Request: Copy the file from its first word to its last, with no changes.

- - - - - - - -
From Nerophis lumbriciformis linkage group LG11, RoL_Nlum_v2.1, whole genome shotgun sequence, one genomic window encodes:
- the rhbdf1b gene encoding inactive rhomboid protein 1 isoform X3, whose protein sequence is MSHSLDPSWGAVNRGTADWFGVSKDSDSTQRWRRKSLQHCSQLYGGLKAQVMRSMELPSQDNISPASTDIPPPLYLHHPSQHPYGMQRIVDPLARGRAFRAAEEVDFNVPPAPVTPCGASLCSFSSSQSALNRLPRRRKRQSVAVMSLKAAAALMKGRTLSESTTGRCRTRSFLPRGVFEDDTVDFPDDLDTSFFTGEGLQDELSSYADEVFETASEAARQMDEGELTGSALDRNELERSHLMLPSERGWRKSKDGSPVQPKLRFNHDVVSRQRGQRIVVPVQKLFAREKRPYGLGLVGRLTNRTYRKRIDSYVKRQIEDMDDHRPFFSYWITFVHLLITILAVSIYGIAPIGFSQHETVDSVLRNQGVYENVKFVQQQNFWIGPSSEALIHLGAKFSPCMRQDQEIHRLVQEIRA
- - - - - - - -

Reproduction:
From Nerophis lumbriciformis linkage group LG11, RoL_Nlum_v2.1, whole genome shotgun sequence, one genomic window encodes:
- the rhbdf1b gene encoding inactive rhomboid protein 1 isoform X3, whose protein sequence is MSHSLDPSWGAVNRGTADWFGVSKDSDSTQRWRRKSLQHCSQLYGGLKAQVMRSMELPSQDNISPASTDIPPPLYLHHPSQHPYGMQRIVDPLARGRAFRAAEEVDFNVPPAPVTPCGASLCSFSSSQSALNRLPRRRKRQSVAVMSLKAAAALMKGRTLSESTTGRCRTRSFLPRGVFEDDTVDFPDDLDTSFFTGEGLQDELSSYADEVFETASEAARQMDEGELTGSALDRNELERSHLMLPSERGWRKSKDGSPVQPKLRFNHDVVSRQRGQRIVVPVQKLFAREKRPYGLGLVGRLTNRTYRKRIDSYVKRQIEDMDDHRPFFSYWITFVHLLITILAVSIYGIAPIGFSQHETVDSVLRNQGVYENVKFVQQQNFWIGPSSEALIHLGAKFSPCMRQDQEIHRLVQEIRA